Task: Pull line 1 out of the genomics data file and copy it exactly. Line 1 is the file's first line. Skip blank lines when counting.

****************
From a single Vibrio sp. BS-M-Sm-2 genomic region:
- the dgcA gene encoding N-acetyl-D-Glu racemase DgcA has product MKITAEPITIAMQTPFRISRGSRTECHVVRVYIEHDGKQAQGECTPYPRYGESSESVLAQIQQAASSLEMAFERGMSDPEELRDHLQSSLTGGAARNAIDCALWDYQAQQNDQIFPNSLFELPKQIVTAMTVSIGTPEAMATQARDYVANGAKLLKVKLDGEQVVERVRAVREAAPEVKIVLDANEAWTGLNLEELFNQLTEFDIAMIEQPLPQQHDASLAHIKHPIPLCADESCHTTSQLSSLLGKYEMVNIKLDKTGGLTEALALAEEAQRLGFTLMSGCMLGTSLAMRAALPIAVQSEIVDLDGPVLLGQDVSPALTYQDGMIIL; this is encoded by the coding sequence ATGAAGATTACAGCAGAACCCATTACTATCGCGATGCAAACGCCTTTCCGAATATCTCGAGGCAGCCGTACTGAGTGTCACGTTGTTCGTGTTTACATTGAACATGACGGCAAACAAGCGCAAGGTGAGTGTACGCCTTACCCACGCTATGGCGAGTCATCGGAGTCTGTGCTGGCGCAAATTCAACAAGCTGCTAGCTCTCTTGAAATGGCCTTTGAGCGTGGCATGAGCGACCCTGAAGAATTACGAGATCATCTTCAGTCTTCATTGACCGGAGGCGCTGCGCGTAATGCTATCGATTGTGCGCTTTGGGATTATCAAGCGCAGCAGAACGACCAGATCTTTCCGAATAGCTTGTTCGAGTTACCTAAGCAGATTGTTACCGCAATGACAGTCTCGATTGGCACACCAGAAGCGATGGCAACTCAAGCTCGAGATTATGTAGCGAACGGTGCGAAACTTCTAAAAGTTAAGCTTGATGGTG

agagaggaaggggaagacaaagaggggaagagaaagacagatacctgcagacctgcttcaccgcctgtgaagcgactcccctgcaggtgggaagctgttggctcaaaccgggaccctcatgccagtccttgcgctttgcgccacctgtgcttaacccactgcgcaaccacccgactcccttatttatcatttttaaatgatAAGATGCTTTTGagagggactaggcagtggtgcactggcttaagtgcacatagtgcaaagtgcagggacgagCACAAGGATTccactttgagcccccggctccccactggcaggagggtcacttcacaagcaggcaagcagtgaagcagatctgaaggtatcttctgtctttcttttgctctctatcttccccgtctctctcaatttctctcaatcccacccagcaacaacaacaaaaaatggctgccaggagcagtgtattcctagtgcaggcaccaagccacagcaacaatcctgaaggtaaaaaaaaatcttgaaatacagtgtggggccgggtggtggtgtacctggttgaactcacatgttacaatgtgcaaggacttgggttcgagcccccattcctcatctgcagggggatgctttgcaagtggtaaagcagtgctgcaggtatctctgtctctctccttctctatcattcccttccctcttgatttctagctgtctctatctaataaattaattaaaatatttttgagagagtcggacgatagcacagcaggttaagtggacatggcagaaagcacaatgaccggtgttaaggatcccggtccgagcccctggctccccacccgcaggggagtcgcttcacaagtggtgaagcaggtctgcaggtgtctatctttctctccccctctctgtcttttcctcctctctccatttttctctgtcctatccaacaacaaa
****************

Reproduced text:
From a single Vibrio sp. BS-M-Sm-2 genomic region: